I was about to post a comment to this entry in “It’s All One Thing” when I realized my comment was longer than the original post. In the interests of not hijacking the thread, I shifted my post over here. You should read the original post and comments on Will’s blog first, though.
Those of you who’ve been watching the state of the world for the last half-dozen years plus will have noticed how much good polarized thinking has done it.
So let’s figure out this Science Fiction vs. Fantasy thing once and for all. Science fiction is for Republicans, fantasy is for Democrats. Science fiction is for boys, fantasy is for girls. Science fiction is for people who want to strip-mine in wildlife refuges, fantasy is for dope-smoking tree-huggers.
Listen: science fiction and fantasy are two ways to solve the same problem. And the problem is, How do we tell the truth about ourselves in fiction? Neither is inherently better at doing that than the other. They’re just different paths to the same place.
Because no, science fiction isn’t forward-looking, and fantasy isn’t nostalgic. If Stephan Zielinski’s Bad Magic is nostalgic for something, I’m not sure I want to know what it was. And I can recall half a dozen SF works from the last decade whose subject is, “Let’s go back to the good old days when men were men, sex was easy, and authority figures always had your best interests at heart.”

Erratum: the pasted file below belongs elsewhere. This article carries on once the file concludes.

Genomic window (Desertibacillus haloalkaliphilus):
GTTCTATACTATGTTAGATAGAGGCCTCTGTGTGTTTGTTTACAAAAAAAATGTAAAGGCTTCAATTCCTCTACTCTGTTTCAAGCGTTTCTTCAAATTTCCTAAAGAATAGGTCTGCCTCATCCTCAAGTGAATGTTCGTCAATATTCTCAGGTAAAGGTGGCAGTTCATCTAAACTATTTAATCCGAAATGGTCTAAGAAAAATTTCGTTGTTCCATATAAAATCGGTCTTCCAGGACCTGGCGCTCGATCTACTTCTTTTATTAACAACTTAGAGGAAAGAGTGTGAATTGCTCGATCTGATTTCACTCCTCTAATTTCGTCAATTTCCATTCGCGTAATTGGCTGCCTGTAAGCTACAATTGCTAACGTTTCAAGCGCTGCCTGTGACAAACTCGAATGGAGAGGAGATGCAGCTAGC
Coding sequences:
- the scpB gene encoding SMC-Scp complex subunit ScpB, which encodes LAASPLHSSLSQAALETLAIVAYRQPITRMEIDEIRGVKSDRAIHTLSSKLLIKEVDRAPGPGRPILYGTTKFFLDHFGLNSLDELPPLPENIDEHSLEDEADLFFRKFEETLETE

If fantasy did limit itself to ignoring technology, and science fiction did limit itself to embracing it, neither of them would be able to tell us the truth about ourselves.
There is no such thing as a pre-technological society. Look up the history of the stirrup or the horse collar, both of which transformed the cultures that adopted them. And the future of humanity isn’t shaped purely by technology; new philosophies, religions, domestic structures, and laws (among other forces) can and will change us just as much as our gadgetry will.
You can’t write for the world that will exist fifty years from now. You have no idea who those people are, what will speak to them. You may luck out, sure. But you really can’t write for the future. And you can’t write for the world of fifty years ago. It’s dead. The past can’t read.
You write for now. You write to make sense of the present, for people in the present. Whether you write science fiction, fantasy, historical novels, contemporary romance, or anything else, that’s what you’re doing. Different genres appeal to different readers at different moments. And each genre is a different kind of fun–and headache–for a writer. But they all have the same job.
I saw a liquor ad once–I think it might have been for Johnny Walker. It showed two people in a bar. The woman sat in a booth, doing a surreptitious check on her looks in the mirror of her compact. The man in the next booth was sneaking a look at himself in the mirror above the wainscoting. The caption was, “Men are from Earth. Women are from Earth. Deal with it.”
SF is fiction. Fantasy is fiction. However we define them, let’s do it in such a way that we don’t make it impossible for them to do the work of fiction.